FRUITLAND, TEXAS. Fruitland is on State Highway 101 six miles southeast of Bowie in south central Montague County. Community development occurred in the early 1880s. For a few years residents called the settlement Plano; in 1884 they changed the name to Woodswitch, after a wooden platform built by William H. Scarborough. The structure was designed to ease the loading of lumber onto the cars of the Fort Worth and Denver City Railway, which had extended its tracks to the area the same year. Land cleared by Scarborough was replanted with fruit trees in ten-acre lots, and later the community changed its name to reflect the fact. In 1892 postal service began under the town's new name, Fruitland. For the next twenty years the community lived up to its name. Scarborough's fruit trees, an apple orchard planted by Frank Davis, and other fields of peaches, pears, and berries established the area as one of the pioneer fruit-raising centers of North Texas. This reputation was further enhanced when Davis won a first prize for his apples at the St. Louis World's Fair in 1904. The town, however, did not grow. By the middle 1920s its population numbered just under 150, and during the Great Depression the number of residents declined, as did crop production. Insects, as well as neglect due to a failing economy, adversely affected the fruit harvest during the 1930s and early 1940s. By the late 1950s, though, roadside fruit stands on U.S. highways 81 and 287 near Fruitland were doing a $6 million annual business. Nevertheless, in 1954 postal service to the community ended. Between 1945 and the late 1950s an estimated 100 people lived at Fruitland. After the 1960s the population declined, and from the mid-1970s to 2000 reports estimated the population at twenty.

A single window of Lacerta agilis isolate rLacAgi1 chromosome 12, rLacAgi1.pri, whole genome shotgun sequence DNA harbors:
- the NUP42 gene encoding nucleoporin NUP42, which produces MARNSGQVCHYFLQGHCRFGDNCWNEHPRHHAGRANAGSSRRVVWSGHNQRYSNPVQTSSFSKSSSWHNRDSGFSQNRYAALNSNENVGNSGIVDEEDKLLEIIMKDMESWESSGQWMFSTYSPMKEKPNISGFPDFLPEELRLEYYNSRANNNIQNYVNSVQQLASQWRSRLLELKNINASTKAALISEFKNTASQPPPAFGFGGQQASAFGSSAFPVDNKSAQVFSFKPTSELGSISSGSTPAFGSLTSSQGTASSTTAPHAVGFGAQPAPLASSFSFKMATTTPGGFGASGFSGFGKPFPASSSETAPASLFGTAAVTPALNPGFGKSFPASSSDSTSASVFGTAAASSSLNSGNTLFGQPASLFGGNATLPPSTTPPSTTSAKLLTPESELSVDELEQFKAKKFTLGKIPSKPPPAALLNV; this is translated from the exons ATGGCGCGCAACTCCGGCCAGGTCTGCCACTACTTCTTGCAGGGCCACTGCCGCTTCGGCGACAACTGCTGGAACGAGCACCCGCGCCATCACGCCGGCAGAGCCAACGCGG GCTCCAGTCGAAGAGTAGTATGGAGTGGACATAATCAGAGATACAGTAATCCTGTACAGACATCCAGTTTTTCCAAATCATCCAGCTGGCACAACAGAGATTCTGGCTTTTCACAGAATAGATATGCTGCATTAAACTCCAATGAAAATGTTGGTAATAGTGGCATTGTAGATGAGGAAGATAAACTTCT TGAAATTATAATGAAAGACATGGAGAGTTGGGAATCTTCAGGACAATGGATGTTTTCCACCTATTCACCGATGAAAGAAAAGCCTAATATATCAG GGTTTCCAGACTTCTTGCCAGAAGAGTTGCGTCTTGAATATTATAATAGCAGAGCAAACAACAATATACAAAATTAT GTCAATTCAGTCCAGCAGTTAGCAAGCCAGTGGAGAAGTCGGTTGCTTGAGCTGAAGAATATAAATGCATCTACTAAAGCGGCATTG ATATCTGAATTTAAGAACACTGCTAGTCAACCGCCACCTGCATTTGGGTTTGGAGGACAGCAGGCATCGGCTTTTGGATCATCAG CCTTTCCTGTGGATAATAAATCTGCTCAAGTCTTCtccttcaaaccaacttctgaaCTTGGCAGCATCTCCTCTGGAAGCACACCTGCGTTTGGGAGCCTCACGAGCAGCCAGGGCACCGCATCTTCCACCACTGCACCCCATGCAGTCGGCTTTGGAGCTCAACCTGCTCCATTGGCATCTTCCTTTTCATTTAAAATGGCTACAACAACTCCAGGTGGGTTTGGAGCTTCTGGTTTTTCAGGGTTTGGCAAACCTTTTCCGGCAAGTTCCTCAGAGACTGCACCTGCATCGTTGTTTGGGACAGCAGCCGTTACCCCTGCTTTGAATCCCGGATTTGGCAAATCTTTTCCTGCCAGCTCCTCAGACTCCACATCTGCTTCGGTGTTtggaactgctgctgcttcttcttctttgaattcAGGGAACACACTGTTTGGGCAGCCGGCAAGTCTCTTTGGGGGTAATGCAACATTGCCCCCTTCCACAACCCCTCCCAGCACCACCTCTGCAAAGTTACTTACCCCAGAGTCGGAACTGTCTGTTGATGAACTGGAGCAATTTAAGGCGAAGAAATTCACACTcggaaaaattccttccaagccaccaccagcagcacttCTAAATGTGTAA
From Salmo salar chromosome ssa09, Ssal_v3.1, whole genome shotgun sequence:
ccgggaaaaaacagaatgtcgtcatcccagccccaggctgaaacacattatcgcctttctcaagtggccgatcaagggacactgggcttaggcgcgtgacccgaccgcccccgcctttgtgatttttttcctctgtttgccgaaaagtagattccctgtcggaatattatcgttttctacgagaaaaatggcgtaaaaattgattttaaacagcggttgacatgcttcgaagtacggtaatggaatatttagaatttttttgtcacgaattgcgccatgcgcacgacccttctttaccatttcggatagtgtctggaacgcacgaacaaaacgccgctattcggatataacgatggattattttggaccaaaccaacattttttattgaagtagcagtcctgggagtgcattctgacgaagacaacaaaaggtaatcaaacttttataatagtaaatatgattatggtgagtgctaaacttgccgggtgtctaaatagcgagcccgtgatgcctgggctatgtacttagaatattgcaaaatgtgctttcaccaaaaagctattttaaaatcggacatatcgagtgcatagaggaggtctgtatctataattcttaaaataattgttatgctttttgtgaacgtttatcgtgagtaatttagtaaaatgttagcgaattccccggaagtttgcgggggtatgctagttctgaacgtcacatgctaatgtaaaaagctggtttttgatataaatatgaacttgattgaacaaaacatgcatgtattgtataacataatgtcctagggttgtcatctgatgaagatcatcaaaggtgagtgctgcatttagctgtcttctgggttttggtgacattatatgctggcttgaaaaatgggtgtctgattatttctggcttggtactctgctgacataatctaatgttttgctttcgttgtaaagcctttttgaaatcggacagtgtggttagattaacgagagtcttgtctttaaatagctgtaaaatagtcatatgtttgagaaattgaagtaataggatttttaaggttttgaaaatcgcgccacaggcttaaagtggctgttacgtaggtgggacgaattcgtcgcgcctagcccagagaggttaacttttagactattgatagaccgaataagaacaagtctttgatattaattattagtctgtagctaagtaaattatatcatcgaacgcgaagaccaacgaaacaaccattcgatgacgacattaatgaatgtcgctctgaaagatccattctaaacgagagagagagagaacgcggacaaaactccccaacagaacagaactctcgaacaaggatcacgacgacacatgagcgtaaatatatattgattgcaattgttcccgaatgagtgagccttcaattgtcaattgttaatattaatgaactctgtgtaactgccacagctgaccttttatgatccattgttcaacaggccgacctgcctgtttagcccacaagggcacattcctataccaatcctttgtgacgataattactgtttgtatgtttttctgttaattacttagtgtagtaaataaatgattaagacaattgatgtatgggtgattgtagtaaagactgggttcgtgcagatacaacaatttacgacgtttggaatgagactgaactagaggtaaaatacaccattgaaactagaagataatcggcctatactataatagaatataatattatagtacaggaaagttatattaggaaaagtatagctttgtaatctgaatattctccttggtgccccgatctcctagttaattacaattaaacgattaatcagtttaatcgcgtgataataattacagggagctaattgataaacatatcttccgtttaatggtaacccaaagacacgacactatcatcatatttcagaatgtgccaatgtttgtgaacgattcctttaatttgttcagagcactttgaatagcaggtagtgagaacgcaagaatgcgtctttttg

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The following, adapted from the Chicago Manual of Style, 15th edition, is the preferred citation for this article.Handbook of Texas Online, David Minor, "Fruitland, TX," accessed July 26, 2016, http://www.tshaonline.org/handbook/online/articles/hnf46.
Uploaded on June 12, 2010. Published by the Texas State Historical Association.